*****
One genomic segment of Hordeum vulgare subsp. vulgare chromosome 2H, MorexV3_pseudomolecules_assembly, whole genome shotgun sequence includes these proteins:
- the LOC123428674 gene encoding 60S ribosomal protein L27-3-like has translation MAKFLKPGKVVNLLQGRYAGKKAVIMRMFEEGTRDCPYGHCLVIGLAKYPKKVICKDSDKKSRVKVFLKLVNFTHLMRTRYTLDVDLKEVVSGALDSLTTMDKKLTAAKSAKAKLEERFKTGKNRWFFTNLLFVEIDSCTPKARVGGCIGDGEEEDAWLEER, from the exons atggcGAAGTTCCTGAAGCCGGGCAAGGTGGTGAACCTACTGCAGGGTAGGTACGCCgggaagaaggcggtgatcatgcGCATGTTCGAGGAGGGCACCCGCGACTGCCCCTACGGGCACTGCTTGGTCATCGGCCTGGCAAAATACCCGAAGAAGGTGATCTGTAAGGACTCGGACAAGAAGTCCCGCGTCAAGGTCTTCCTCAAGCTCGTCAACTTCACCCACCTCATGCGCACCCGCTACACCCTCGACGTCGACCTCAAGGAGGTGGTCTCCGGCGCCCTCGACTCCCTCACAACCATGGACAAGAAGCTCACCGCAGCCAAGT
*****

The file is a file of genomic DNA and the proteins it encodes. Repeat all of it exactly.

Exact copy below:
One genomic segment of Hordeum vulgare subsp. vulgare chromosome 2H, MorexV3_pseudomolecules_assembly, whole genome shotgun sequence includes these proteins:
- the LOC123428674 gene encoding 60S ribosomal protein L27-3-like has translation MAKFLKPGKVVNLLQGRYAGKKAVIMRMFEEGTRDCPYGHCLVIGLAKYPKKVICKDSDKKSRVKVFLKLVNFTHLMRTRYTLDVDLKEVVSGALDSLTTMDKKLTAAKSAKAKLEERFKTGKNRWFFTNLLFVEIDSCTPKARVGGCIGDGEEEDAWLEER, from the exons atggcGAAGTTCCTGAAGCCGGGCAAGGTGGTGAACCTACTGCAGGGTAGGTACGCCgggaagaaggcggtgatcatgcGCATGTTCGAGGAGGGCACCCGCGACTGCCCCTACGGGCACTGCTTGGTCATCGGCCTGGCAAAATACCCGAAGAAGGTGATCTGTAAGGACTCGGACAAGAAGTCCCGCGTCAAGGTCTTCCTCAAGCTCGTCAACTTCACCCACCTCATGCGCACCCGCTACACCCTCGACGTCGACCTCAAGGAGGTGGTCTCCGGCGCCCTCGACTCCCTCACAACCATGGACAAGAAGCTCACCGCAGCCAAGT